FINALLY I am working at the girls home! I am working with 14 amazing balls of energy from ages 5-18 years old. They welcomed me into their home with open arms on the first day and they haven't stopped smiling yet. A normal day here consists of: Waking up at 6am for showers and doing hair. (For me, I've never done anyones hair besides mine, so this started off difficult hahaha) Then breakfast. After, the girls chill around, do homework they didn't do the previous night, or play games. Before lunch they begin getting ready for school, putting on their uniforms and cleaning their room until lunch. After lunch we leave for school to get everyone to school by 1pm. The girls go to 4 different schools, olders girls at escuela secundaria and younger girls at escuela primaria. They go to school from 1pm-5pm and in this time is my free time. Around 4:30pm the Chauffeur and I make our rounds to go pick everyone up. When we return the girl shower and begin homework until dinner. After dinner is chill time, then bed time! I am pretty much being a mommy to these 14 girls and I couldn't be more happier! No one here speaks any English and I'm so thankful for those Spanish classes. My first week has been truly amazing and I'm so excited to be working with mis chiquitas for the next year! 

Wednesday, September 7, 2016

Salud a Health, Happiness and Jesus Christ!

I have been in Panamá for almost a week!! It has been AWESOME so far! I've met some amazing people and done some awesome things.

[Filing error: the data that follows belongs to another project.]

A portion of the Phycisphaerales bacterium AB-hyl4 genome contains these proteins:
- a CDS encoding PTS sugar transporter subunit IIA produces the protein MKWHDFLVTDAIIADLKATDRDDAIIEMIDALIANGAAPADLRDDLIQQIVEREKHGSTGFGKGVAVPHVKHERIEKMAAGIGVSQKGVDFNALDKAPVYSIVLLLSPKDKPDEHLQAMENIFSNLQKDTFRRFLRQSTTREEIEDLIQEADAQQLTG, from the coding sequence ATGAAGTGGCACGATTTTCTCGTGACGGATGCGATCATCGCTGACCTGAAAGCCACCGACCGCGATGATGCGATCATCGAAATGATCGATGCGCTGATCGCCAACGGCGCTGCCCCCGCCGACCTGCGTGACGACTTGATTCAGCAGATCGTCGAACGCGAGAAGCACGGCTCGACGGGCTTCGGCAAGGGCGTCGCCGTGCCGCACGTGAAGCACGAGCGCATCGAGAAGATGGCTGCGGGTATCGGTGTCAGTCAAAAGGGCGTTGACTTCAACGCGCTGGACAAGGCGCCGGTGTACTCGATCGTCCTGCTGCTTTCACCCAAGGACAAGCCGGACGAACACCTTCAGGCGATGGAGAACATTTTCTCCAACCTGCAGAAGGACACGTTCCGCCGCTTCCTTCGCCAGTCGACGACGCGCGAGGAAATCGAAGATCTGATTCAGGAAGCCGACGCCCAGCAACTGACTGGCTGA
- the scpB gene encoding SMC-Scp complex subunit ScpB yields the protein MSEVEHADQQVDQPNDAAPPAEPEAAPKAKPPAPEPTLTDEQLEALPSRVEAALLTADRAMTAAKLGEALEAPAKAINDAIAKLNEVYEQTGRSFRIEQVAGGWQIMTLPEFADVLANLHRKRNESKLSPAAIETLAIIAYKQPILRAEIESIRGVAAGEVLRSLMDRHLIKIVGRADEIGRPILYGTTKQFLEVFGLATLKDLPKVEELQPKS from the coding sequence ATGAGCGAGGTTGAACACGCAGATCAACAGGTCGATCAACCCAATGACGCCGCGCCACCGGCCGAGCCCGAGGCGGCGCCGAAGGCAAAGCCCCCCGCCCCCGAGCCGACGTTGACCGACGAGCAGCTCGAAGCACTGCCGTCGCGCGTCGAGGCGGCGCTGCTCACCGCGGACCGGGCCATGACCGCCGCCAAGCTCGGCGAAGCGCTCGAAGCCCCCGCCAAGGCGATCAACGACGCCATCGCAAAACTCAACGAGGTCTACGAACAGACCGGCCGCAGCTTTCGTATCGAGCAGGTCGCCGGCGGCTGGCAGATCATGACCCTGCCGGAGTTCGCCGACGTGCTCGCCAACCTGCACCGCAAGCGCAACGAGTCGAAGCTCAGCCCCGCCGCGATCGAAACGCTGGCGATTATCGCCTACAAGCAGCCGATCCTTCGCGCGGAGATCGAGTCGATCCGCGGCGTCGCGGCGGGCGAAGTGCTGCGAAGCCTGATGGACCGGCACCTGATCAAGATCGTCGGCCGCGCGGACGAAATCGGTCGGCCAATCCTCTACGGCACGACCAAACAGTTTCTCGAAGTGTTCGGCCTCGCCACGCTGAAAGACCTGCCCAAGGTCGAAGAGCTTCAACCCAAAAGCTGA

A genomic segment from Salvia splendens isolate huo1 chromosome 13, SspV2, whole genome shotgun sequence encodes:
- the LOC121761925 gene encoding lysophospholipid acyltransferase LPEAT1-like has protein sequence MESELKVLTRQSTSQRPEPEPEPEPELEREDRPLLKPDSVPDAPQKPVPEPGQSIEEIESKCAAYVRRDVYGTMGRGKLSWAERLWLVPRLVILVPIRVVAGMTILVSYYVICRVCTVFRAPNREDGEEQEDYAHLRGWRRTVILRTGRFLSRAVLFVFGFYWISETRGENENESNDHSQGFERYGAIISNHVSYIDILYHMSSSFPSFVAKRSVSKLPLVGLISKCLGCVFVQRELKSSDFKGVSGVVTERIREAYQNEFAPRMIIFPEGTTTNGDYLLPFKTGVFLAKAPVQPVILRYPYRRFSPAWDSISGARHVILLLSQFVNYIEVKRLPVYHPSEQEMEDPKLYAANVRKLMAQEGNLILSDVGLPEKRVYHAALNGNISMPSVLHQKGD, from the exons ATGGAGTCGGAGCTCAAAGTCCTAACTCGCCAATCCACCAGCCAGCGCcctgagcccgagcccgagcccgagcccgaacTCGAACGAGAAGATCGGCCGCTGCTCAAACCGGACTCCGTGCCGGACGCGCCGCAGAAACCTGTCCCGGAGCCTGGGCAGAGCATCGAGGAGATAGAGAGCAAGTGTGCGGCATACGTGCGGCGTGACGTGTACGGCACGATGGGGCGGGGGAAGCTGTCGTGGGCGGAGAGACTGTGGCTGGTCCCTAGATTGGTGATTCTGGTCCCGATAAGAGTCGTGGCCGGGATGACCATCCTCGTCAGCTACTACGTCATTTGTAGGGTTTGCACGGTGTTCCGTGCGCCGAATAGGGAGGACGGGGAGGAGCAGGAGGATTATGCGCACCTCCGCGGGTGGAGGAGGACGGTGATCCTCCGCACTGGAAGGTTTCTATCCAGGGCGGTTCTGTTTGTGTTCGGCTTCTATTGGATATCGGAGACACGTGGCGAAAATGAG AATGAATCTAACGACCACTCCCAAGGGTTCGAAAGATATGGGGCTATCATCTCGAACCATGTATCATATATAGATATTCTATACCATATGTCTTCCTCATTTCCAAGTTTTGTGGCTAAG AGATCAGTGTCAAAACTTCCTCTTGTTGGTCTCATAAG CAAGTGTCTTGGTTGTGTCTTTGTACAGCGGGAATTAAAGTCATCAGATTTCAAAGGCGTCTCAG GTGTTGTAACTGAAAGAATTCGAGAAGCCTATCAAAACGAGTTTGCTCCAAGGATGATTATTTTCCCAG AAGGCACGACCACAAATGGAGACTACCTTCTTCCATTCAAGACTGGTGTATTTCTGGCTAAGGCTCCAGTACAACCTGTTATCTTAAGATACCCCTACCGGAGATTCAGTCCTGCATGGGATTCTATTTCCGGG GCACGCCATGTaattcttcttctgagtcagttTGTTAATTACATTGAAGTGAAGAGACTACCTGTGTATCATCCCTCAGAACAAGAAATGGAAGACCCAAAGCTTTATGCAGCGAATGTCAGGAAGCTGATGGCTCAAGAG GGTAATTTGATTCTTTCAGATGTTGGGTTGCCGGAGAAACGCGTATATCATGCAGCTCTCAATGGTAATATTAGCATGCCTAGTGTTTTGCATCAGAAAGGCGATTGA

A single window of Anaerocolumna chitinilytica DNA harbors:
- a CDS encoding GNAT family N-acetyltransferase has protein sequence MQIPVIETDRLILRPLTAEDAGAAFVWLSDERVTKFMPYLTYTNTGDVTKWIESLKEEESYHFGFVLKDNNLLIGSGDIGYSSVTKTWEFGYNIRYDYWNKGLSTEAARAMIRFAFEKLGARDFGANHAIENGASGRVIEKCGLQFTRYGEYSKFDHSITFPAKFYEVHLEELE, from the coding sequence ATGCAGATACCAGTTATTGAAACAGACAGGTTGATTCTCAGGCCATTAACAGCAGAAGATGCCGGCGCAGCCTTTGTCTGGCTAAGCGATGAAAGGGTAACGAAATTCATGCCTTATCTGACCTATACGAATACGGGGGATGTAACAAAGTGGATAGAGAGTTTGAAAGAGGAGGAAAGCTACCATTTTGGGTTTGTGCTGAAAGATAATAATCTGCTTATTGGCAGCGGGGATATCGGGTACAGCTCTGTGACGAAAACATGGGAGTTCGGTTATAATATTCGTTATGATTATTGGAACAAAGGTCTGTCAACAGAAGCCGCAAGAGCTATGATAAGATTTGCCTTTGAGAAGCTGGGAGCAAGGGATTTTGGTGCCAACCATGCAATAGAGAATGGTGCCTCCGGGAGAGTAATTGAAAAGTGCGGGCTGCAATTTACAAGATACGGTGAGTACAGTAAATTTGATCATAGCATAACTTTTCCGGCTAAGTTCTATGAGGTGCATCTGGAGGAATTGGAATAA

When I got to Panamá City, Panamá (Thursday) I arrived at Elly Withers house, who is also a YASCer. She is finished with her year here and is returning to the US this week.  After I put all of my things in the house I didn't even get a chance to sit down before I was out the door and meeting new people.  We walked all around the city of Panamá. We walked through the Avenue central de Panamá, which is a street that is a few miles long full of things to see and buy, market style. There were soooo many people and so many things to buy like: clothes, fruits, vegetables, purses and so much more! After walking through the the market like street we went to the marina. It was a gorgeous view with restaurants and running/walking paths. While we were walking, the streets were full of people going about their daily lives. Some things that surprised me were barber shops were literally out in the open, along the curbs. And not only did they just have one, but they were everywhere, one after another! Also, this animal called a Ñeque, it's like the equivalence to a squirrel in the US. BUT they are the size of a raccoon....needless to say, they scared the crap out of me hahaha! There is also a crazy, weird looking fruit called a Mamonchino. It looks like a sea urchin and when Elly tried to give me one, I may or may not have freaked out a little hahaha. It is a dark red fruit and when you eat them, you tear the shell open and in the inside is a juicy off whiteish, grape-like thing with a seed in the middle that you eat. Very bazaar! OH...EVERYONE SPEAKS SPANISH!! It's little difficult for me and I'm a little frustrated but overall my first day was a great experience!